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Tiny Home Living Blog

The Goal Of Winter Gardening

The goal of winter gardening is to extend your growing and harvesting season beyond the warm and pleasant days of summer. This allows you to have fresh vegetables from your garden throughout the winter. The key to a successful winter garden is choosing the right plants, planting seasons, and having adequate infrastructure.

Choosing the right plants

Here is a condensed list of some of the easiest items that you can grow in the winter season.

- Carrots

- Broccoli

- Cauliflower

- Lettuce (Greens)

Planting Seasons

The best time to start planting these crops is in August, to allow for enough growth for them to survive the cold winter months. 80% of your growth should happen before December. 

Adequate Infrastructure 

The goal of creating adequate infrastructure is to cover your plants enough so that they can survive the winter. This can be as simple as covering your carrots with a bedding of old hay or straw. Before the winter, we like to harvest our carrots and bury them in a trench. We place a cloth row cover (or any other drainable cloth) in the trench, then place the carrots on top of the cloth and cover them with the other half of the cloth, like tucking your children into bed. Next, we cover the trench with hay or straw to keep the carrots from freezing. This allows you to retrieve your carrots whenever you need them without having to dig them up in the middle of winter. It also keeps your carrots from freezing, leaving them fresh and ready to add to your chicken noodle soup or a casserole.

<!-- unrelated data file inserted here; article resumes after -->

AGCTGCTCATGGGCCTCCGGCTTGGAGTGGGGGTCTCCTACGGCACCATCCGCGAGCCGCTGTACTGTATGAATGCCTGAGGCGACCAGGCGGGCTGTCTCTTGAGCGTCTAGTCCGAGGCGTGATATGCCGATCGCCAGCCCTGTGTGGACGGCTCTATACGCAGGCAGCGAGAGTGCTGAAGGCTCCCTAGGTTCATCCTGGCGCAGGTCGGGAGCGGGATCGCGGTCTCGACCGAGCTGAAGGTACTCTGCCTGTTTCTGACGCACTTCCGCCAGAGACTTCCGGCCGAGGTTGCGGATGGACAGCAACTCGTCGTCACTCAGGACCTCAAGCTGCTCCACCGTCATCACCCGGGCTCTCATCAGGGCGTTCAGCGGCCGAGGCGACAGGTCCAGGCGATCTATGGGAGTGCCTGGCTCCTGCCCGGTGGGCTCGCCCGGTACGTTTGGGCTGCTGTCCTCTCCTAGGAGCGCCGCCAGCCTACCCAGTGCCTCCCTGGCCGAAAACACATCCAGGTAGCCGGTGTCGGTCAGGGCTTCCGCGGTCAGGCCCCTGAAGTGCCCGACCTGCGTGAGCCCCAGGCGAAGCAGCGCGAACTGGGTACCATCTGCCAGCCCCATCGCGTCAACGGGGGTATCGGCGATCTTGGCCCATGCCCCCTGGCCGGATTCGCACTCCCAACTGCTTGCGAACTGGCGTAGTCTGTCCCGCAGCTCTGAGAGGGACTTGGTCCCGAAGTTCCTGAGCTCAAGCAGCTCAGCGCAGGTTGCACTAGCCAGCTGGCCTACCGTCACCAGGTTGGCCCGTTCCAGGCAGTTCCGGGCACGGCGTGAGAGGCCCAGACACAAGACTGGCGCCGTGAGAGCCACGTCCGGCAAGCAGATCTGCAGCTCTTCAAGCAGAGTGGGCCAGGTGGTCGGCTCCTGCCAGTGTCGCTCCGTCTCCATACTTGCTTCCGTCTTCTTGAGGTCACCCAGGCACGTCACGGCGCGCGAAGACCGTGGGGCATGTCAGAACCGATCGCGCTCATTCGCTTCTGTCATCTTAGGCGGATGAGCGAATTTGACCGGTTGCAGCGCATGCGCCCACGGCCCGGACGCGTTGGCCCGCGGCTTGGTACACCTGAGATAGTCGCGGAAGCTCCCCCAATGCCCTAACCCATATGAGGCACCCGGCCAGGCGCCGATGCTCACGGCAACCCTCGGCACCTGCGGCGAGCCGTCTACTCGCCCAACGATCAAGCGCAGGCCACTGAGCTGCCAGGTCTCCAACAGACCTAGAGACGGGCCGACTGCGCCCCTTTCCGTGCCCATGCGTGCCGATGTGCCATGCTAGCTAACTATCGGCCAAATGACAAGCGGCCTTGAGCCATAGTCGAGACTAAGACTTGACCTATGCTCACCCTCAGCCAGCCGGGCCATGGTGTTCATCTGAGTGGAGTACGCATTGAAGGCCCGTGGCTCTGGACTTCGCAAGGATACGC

Another method to create adequate infrastructure for your plants is to build a simple wooden frame to hold a clear plastic sheet over your crops. This plastic can be purchased at a local hardware store or greenhouse. The plastic will protect your plants from the winter elements and also radiate warmth from the sun.

If you have a south-facing window close to the ground, you can create a small greenhouse right inside your home. Our family built a raised bed with oak boards outside one of our basement windows and filled it with soil. We then built a slanted frame over the raised bed and covered it with plastic to act as a greenhouse. By attaching plastic to the underside of your frame and to the exterior, you create an air space that helps insulate the area. By removing the windows, you allow the warmth from your house to help keep your small greenhouse heated. It is important that you use a south-facing window to build your small greenhouse because that is the direction the sun shines during the winter season.

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